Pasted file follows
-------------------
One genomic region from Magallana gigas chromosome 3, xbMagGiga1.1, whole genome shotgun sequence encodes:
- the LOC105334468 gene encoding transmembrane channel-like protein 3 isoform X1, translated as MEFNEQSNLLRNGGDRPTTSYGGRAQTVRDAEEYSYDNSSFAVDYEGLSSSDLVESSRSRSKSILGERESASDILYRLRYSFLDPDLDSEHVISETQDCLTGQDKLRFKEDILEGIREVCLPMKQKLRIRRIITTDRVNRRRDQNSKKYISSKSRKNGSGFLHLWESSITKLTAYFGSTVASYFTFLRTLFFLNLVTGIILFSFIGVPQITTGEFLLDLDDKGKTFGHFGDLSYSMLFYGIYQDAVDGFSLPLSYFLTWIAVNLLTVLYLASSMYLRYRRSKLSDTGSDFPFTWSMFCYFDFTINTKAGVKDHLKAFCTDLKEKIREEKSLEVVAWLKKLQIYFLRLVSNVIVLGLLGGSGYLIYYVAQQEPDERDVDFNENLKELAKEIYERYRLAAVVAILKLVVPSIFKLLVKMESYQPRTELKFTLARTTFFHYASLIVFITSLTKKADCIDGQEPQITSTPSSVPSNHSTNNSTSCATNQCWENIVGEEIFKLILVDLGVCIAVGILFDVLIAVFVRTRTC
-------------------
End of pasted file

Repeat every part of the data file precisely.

One genomic region from Magallana gigas chromosome 3, xbMagGiga1.1, whole genome shotgun sequence encodes:
- the LOC105334468 gene encoding transmembrane channel-like protein 3 isoform X1, translated as MEFNEQSNLLRNGGDRPTTSYGGRAQTVRDAEEYSYDNSSFAVDYEGLSSSDLVESSRSRSKSILGERESASDILYRLRYSFLDPDLDSEHVISETQDCLTGQDKLRFKEDILEGIREVCLPMKQKLRIRRIITTDRVNRRRDQNSKKYISSKSRKNGSGFLHLWESSITKLTAYFGSTVASYFTFLRTLFFLNLVTGIILFSFIGVPQITTGEFLLDLDDKGKTFGHFGDLSYSMLFYGIYQDAVDGFSLPLSYFLTWIAVNLLTVLYLASSMYLRYRRSKLSDTGSDFPFTWSMFCYFDFTINTKAGVKDHLKAFCTDLKEKIREEKSLEVVAWLKKLQIYFLRLVSNVIVLGLLGGSGYLIYYVAQQEPDERDVDFNENLKELAKEIYERYRLAAVVAILKLVVPSIFKLLVKMESYQPRTELKFTLARTTFFHYASLIVFITSLTKKADCIDGQEPQITSTPSSVPSNHSTNNSTSCATNQCWENIVGEEIFKLILVDLGVCIAVGILFDVLIAVFVRTRTC